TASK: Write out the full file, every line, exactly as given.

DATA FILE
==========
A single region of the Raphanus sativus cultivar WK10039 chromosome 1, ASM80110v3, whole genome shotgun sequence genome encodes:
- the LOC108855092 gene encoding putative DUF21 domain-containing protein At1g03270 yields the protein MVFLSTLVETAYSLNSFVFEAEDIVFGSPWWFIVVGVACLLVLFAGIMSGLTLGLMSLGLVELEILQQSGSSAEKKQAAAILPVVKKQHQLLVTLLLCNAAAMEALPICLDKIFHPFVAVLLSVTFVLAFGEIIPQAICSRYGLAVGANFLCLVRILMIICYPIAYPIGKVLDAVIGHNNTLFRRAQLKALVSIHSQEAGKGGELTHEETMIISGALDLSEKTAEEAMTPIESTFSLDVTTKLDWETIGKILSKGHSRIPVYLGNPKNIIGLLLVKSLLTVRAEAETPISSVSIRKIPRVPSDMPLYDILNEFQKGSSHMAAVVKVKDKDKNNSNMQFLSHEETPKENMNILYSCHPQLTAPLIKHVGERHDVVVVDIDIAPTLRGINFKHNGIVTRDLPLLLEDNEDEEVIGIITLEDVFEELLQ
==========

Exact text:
A single region of the Raphanus sativus cultivar WK10039 chromosome 1, ASM80110v3, whole genome shotgun sequence genome encodes:
- the LOC108855092 gene encoding putative DUF21 domain-containing protein At1g03270 yields the protein MVFLSTLVETAYSLNSFVFEAEDIVFGSPWWFIVVGVACLLVLFAGIMSGLTLGLMSLGLVELEILQQSGSSAEKKQAAAILPVVKKQHQLLVTLLLCNAAAMEALPICLDKIFHPFVAVLLSVTFVLAFGEIIPQAICSRYGLAVGANFLCLVRILMIICYPIAYPIGKVLDAVIGHNNTLFRRAQLKALVSIHSQEAGKGGELTHEETMIISGALDLSEKTAEEAMTPIESTFSLDVTTKLDWETIGKILSKGHSRIPVYLGNPKNIIGLLLVKSLLTVRAEAETPISSVSIRKIPRVPSDMPLYDILNEFQKGSSHMAAVVKVKDKDKNNSNMQFLSHEETPKENMNILYSCHPQLTAPLIKHVGERHDVVVVDIDIAPTLRGINFKHNGIVTRDLPLLLEDNEDEEVIGIITLEDVFEELLQ